The International Language of Sports
Alcohol and sweat soaked t-shirts are carelessly peeled off the back of drunken Italians (and one drunken American) as the crowd belts a throaty rendition of the White Stripes’ “Seven Nation Army” in enthusiastic unison. It is only minutes after Italy has soundly defeated host team Germany in the 2006 World Cup Semifinals, and already a party has broken out on the streets of Camerano. Songs of national pride clash with the tinny bellows of Vespa motors creating an oddly beautiful dissonant sound of victory. Flashes of green, white, and red speed by at careless yet controlled speeds down the steep streets and flashes of white from the countless grins of jubilant Italians circle me like a strobe light.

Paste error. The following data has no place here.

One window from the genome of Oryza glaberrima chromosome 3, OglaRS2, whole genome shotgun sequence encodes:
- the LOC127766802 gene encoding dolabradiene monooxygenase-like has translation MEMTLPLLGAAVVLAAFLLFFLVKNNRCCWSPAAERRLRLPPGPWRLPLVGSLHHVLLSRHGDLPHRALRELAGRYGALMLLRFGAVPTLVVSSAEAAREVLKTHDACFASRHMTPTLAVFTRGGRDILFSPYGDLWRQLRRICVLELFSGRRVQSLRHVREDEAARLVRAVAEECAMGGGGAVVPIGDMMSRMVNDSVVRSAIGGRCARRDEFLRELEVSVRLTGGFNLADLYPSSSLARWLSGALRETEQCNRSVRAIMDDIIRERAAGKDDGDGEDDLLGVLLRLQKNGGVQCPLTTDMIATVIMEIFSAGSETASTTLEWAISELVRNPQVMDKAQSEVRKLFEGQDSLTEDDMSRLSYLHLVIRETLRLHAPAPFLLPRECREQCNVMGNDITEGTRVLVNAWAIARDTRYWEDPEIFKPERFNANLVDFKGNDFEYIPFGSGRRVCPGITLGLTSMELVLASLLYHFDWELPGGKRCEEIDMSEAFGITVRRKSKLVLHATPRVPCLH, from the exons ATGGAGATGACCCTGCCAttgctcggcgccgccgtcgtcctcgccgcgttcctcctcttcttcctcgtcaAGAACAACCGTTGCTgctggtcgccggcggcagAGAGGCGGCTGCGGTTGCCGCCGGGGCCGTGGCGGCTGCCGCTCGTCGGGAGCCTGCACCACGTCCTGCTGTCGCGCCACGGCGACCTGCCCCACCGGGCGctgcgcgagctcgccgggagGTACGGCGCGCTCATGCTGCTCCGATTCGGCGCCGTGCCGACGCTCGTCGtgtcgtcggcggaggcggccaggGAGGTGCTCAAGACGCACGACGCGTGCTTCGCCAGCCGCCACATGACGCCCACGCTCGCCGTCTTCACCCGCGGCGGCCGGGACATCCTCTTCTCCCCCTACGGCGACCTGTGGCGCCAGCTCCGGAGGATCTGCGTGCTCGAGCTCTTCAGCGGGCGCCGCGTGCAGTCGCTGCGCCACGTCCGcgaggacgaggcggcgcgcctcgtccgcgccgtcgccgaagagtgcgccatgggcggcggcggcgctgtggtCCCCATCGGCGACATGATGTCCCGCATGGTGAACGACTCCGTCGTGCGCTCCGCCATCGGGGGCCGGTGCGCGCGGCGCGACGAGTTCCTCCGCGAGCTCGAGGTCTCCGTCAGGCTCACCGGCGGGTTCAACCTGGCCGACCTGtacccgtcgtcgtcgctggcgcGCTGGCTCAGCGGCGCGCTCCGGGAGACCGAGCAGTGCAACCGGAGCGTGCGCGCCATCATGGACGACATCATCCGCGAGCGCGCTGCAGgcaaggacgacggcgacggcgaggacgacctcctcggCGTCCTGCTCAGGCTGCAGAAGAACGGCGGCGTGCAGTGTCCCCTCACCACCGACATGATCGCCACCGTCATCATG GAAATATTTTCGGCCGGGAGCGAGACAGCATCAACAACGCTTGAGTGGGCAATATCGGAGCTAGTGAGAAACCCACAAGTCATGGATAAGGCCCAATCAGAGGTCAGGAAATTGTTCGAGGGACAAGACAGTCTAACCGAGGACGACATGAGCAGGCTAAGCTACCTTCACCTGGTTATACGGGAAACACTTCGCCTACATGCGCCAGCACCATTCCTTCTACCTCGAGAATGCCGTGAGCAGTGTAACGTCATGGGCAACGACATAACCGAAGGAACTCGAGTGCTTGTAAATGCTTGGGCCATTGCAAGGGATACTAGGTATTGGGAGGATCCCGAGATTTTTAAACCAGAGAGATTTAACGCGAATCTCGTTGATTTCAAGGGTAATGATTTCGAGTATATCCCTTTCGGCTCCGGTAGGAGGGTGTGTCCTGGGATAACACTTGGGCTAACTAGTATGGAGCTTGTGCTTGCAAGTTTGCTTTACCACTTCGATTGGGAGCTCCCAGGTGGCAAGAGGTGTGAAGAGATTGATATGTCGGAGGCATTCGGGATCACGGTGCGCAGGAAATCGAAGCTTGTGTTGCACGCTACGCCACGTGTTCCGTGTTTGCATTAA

This is an event that I know I am already proud to be apart of and can share in the victorious pride that the Italians are feeling right now. This is a feeling that I have felt as an American sports fan several times, particularly when my beloved Red Sox cast off their shackles of mediocrity and finally brought home that elusive World Series title. Sports and competition are the greatest international language of all and tonight I am having several stimulating conversations.
Eric Heinz--Gonzaga University